A calculated amount of thermoset plastic in powder, perform, or granular form is positioned in the heated female female mold cavity. The mold is then closed, and the part is formed by heat and pressure. After the molded part has cured, the mold is opened, and the ejection pin pushes the part out of the mold.


Transfer Moulding

In this process a pre-measured quantity of thermoset plastic is softened by heating and then forced into a mold cavity where it conforms to the shape of the cavity.

A measured amount of thermoset on powder, perform or granular form is placed into a heating chamber. After the mold is closed, a plunger forced the plastic through the sprue and runners into the mold cavity. After curing, the mold is opened and the part is lifted out of mold cavity using ejection rods.



Small objects of rather simple shape
Casting processes are characterized by the use of a liquid or power starting material that is shaped without the application of significant pressure. The absence of pressure is such an important characteristic of casting process that all process for forming processes that do not require pressure are called considered as casting processes. Therefore there are numerous different casting processes. These are :

  • Mold casting (exlained below)
  • Slush casting (this processing technique is closely related to rotational molding)
  • Static powder casting (very similar to slush molding, except the mold is filled with powder)
  • Cell casting (uses a mold that is defined by two parallel plates – used to produce sheets)
  • Continuous casting (another method for making plastic sheets. This time the resin is poured between two continuous belts separated by a gasket)
  • Film (or solvent) casting (used for producing plastic films)

Mold casting is the one most commonly associated with casting. The casting material is poured into an open mold until the mold is filled. The resin hardens to form the part. In an advanced form of mold casting (as in Figure 9), gates are used to fill the mold. Risers, which are placed at the far ends of the mold, help determine when the mold is full and ensure that the material flows to the upper portions of the mold. This process, called surface casting or gated casting, is similar to traditional metal casting in sand molds.

Materials Suitable for Casting
The most common materials used in mold casting are liquid resins. These materials do not have any evaporating solvents that would be difficult to remove from thick parts typically made by the mold casting technique.



Foaming processes are characterized by techniques that cause tiny bubbles to form within the plastic solidifies the bubbles, or at least the holes created by the bubbles, remain. The solidified bubble-containing material can be thought of as a cellular structure. The products made by these processes are referred to as foams or cellular plastics.
There are several techniques used to make foams in resins. Four major methods widely utilized are,

  • Mechanical foaming (a liquid resin or resin solution is mechanically beaten or whipped to disperse air throughout the material)
  • Chemical foaming (results from formation of a gas through the breakdown of special chemicals called foaming or blowing agents)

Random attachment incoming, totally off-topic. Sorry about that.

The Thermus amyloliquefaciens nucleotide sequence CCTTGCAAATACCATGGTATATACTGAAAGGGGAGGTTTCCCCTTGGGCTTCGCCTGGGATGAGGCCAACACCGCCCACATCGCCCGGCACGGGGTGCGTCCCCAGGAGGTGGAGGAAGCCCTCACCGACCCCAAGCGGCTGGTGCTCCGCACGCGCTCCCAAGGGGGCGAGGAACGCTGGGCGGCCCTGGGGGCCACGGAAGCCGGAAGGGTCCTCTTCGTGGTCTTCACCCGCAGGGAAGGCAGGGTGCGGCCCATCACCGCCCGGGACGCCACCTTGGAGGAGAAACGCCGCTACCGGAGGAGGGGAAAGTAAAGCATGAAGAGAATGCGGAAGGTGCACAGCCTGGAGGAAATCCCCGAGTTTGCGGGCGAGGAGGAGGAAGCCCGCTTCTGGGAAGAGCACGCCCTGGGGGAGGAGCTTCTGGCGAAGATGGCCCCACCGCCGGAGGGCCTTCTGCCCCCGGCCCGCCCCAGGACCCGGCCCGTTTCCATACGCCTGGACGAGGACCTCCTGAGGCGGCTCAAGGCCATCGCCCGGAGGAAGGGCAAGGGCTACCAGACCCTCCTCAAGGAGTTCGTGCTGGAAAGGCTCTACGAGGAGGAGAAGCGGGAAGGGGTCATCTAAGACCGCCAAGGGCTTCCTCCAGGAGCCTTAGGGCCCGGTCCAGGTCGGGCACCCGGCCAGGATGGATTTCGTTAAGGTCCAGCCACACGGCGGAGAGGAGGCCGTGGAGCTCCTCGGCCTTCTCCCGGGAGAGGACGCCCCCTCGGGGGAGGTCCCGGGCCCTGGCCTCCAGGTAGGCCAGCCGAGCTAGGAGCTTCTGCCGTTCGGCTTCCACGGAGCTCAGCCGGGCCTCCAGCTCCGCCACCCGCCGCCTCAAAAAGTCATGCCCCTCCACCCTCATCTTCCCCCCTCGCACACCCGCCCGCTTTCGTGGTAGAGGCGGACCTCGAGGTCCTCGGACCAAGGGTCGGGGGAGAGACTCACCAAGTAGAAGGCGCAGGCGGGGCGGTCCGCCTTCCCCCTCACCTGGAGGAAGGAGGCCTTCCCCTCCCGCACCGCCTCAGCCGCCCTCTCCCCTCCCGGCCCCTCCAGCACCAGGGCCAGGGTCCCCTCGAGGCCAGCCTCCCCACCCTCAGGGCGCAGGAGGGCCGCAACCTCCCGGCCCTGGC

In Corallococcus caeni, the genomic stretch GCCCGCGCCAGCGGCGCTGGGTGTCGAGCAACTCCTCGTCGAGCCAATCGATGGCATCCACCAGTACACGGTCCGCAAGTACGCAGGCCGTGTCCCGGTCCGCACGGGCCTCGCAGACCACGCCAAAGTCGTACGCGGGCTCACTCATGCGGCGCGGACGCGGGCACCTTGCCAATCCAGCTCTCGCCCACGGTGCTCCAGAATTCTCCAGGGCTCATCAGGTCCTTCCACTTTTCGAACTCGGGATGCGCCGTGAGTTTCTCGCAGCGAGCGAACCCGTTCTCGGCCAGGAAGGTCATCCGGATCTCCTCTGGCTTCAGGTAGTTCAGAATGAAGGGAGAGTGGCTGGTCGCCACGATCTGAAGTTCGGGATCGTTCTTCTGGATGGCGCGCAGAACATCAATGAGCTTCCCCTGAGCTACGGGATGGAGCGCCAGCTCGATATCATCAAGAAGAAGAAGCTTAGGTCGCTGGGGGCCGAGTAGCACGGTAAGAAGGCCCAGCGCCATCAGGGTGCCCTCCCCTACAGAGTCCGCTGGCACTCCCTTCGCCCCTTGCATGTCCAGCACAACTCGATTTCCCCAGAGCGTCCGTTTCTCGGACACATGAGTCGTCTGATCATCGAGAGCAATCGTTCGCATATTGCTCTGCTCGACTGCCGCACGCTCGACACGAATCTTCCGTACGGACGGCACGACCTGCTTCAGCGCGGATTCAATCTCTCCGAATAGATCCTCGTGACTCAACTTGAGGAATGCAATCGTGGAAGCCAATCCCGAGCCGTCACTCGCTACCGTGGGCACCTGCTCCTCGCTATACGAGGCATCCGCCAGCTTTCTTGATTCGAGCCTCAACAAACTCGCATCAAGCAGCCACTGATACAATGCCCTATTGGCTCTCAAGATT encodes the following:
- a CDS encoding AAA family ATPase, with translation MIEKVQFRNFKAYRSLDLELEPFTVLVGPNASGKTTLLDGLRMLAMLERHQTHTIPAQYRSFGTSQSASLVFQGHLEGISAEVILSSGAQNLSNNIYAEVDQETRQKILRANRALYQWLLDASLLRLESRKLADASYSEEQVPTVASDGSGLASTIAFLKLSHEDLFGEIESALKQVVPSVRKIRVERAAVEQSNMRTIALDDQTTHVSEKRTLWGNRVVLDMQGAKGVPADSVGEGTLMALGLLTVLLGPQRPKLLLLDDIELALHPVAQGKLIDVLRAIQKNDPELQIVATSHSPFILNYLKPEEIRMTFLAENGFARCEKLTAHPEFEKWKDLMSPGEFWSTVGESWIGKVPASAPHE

• Physical foaming (If a gas is forced into a liquid or molten resin and then the pressure is reduced, the gas is liberated quickly and a foam is created)
  • Hollow glass spheres (these can be mixed into a liquid or molten resin as a filler)

After the foams are created, several processing methods can be used to shape and solidify the foams into useful products. Common methods are molding, extrusion foaming, casting, and expanded foam molding.

In molding, foamed liquid materials are injected or poured directly into molds that define the shape of the product after solidification. There are two methods used to control the manner in which the foam expands within the mold. In one method, called low-pressure foam molding, a metered volume of liquid resin containing the foaming agent is introduced into the mold. The volume of this yet unfoamed or partially foamed material is much less than the volume of the mold, but it is soon allowed to expand to fill the mold.

Materials Suitable for Foaming
PU, PVC, PS, PET, PP, epoxy, phenolic, ABS, ureaformaldehydes, silicones, ionomers, and cellulose acetates

Finishing Plastic Manufacturing

After the plastics are moulded or cast to their desired shape, they require additional finishing before they are in their final use form. Common finishing operations are as follows:

  • Runner system and flash removal
  • Machining
  • Non – traditional machining (with lasers, hot-wire cutting, etc)
  • Shaping (postmold forming) (used if the molded part is at an intermediate shape)
  • Mechanical joining and assembly (by using rivets, metal screws, or designing snap joints and internal hinges)
  • Adhesive bonding (with adherents and adhesives)
  • Nonadhesive bonding (i.e. fusion bonding, ultrasonic welding, Radio frequency welding, friction welding, and induction welding)
  • Coating and decorating (painting, printing, metallizing, etc.)


Machining Plastics
Since frictional heat does not disipate easily through a plastic work piece, the parts surface finish may be affected if it’s allowed to reach the softening point. Extensive heat build up can also dull the cutting tool. For these reasons, the use of coolant may be required to reduce frictional heat. typical coolants used for machining plastics include clean compressed air, which aids in chip removal and limits part contamination; and the use of mist sprays, water soluable oils, light cutting oils, and other solutions for use in high speed and automatic operations. Coolant must be selected with care as some may react with certain materials.